Marie-Claire’s presentation made all the delegates aware of the programs available for participation, and gave them concrete examples to bring home to their own communities!

Third Presenter - Chantal Laliberté

Chantal’s speech was on retrofitting municipalities in order to encourage Active Transportation. Her presentation was focussed on alternate modes of transportation, such as walking, bikes, scooters, and wheelchairs, and she sees her objective as changing the habits of people so that they will choose these over the car. Along with this being a personal decision, she sees many arenas in which such activity can be fostered: workplace, schools, municipalities, public transportation and within organizations. An example of this is the walking school bus, in which groups of children walk together to school.

In her work, Chantal looks for ways in which planners can encourage active transportation, such as planning more sidewalks and pedestrian walkways.

Her main example is the suburb of Terrrebonne, north of Montréal, which has been planned as a community for the future. The roads are safer, with bike lanes, and a roundabout system that encourages drivers to slow down. Pedestrian bridges cross busy thoroughfares. The plans for the community include a PGA golf course, and 800 hectares of land have been set aside for the international industrial area of Terrebonne, which will be accessible by bikes and on foot. The buses carry bikes so that mixed modes of transportation may be used, and a network of bike trails are used for active transportation. These plans assist real estate agents, the municipality, and businesspeople to promote the area.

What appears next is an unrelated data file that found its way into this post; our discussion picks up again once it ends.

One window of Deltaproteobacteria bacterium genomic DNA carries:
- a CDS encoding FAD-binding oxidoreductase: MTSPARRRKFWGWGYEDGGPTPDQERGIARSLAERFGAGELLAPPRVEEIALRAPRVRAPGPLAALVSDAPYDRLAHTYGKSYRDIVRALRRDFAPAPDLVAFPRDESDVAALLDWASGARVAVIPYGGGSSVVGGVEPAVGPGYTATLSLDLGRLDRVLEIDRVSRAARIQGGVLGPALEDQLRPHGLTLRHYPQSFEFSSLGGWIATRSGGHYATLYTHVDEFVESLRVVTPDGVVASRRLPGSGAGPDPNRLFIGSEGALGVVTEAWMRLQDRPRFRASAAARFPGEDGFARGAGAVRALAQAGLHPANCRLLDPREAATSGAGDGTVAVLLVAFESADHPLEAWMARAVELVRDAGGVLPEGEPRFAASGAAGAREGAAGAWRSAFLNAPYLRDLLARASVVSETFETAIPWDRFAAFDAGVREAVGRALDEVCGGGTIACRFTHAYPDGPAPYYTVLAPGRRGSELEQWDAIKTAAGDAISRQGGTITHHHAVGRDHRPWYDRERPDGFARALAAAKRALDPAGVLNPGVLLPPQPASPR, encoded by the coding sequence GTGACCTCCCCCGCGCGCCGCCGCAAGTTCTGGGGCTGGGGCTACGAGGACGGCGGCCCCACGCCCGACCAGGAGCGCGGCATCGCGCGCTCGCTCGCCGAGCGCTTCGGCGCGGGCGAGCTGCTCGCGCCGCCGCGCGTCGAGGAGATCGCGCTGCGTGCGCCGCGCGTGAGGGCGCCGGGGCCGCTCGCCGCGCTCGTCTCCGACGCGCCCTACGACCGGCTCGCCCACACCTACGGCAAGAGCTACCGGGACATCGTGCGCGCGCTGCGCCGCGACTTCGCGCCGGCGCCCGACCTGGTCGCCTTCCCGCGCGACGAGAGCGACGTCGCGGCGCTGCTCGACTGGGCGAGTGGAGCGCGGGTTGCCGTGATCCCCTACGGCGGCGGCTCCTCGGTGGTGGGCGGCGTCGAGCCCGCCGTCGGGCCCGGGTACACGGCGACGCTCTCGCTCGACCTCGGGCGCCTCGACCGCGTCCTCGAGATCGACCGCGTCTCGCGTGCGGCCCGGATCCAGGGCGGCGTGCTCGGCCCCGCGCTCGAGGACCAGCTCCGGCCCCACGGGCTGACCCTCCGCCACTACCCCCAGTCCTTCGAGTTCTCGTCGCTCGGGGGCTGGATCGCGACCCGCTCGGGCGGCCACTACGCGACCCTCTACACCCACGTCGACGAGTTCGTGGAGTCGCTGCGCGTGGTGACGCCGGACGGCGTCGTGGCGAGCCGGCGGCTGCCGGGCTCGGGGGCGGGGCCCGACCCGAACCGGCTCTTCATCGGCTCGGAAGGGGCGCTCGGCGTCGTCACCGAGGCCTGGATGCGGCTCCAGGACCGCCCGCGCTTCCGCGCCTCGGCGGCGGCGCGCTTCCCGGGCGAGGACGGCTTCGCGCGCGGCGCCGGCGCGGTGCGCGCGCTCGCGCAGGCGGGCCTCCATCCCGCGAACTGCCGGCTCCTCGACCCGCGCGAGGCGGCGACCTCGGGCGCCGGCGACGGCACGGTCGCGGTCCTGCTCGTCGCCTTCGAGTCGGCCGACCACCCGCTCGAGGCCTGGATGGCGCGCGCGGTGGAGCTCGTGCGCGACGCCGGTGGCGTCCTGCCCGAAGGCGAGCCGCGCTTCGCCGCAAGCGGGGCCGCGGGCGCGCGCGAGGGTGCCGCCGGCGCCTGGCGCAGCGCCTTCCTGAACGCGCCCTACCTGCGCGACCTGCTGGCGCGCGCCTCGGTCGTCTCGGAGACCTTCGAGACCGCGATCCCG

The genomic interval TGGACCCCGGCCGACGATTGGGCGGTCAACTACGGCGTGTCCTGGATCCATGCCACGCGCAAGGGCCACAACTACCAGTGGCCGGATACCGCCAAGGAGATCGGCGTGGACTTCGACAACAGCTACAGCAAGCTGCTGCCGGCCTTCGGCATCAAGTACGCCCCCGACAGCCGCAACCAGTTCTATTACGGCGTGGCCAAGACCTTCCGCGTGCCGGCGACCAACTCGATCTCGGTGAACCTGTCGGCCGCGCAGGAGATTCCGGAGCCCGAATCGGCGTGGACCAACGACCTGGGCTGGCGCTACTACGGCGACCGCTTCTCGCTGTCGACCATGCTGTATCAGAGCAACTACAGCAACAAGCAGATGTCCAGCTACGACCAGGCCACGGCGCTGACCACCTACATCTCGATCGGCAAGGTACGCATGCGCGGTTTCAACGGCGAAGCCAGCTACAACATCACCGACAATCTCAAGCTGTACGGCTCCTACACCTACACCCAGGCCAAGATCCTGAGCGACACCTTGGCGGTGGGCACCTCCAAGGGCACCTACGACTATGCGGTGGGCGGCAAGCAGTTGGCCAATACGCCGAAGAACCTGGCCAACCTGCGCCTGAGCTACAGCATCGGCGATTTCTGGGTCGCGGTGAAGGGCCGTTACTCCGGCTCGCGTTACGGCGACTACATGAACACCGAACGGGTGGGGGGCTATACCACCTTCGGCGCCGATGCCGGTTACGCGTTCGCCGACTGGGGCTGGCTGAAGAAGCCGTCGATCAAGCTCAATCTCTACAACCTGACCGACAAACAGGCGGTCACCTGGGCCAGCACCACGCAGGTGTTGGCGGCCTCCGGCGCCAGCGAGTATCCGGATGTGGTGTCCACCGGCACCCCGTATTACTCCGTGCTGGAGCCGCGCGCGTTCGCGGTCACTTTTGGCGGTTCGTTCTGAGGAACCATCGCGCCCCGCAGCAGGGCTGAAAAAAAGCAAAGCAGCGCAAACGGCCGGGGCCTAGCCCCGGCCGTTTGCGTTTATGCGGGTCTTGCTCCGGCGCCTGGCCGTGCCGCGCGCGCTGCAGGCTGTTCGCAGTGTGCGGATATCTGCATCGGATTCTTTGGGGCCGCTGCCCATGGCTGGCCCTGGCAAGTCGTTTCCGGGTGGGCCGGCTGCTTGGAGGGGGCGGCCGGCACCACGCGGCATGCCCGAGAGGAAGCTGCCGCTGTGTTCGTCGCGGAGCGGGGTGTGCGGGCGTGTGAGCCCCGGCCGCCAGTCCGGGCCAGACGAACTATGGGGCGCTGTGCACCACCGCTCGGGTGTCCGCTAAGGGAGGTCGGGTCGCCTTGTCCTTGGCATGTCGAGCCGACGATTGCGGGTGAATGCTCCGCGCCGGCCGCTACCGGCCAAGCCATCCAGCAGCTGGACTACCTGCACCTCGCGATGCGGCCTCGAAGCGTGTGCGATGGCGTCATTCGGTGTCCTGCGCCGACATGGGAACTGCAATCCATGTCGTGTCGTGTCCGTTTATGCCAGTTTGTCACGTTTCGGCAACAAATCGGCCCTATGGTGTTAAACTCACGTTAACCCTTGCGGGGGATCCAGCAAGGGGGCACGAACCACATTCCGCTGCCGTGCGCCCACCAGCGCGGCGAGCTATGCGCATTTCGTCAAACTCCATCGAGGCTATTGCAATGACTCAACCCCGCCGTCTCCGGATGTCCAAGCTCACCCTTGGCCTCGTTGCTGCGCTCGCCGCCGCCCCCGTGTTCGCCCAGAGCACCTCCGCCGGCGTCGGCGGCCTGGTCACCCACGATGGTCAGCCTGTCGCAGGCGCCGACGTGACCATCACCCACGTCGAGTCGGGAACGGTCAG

Plans for the future include a community bike program in which members share a network of bikes stored in various locations in the neighbourhood, which is based on a successful program in Copenhagen. There are also plans to build roads in an s-shape and medians to keep traffic speeds low and safety at a high level.

Comments - Gordon Price

Gordon Price, the keynote speaker, was very enthusiastic about the conference, where he observed that the latest ideas on Active Transportation were being shared and a lot of mutual cooperation would result in innovative solutions. He believes that although technology is wonderful, it can not replace personal interaction, and that people can work together to create change.

He also spoke about the role of politicians in bringing about change. Traditionally, politicians try not to involve themselves in grass-roots conferences or at the community level, which can be rather difficult. He believes that they should come to conferences like this one so that they can get behind movements like Active Transportation. He stated that traditionally there is a large gap between youth and politicians, but that conferences like this help to bridge the gap.

Generally in Canada, politicians like to deny the source of change, because Canadians dislike sudden change. Politicians would prefer not to involve themselves in movements for change in fear of alienating certain voters.

He concluded by suggesting that once we find where we need to go to bring about change, we must find the political link and use it to move forward.

Comments - Jim Scott & Chantal Laliberté

Jim Scott and Chantal Laliberté, two of our speakers reflected on the activity and were amazed by the results of Friday’s sessions. They commented on the very different approaches taken by the youth, volunteers and practitioners to the tasks. They were really looking forward to seeing the results of mixing the three groups on Saturday!

Comments - Simon Moll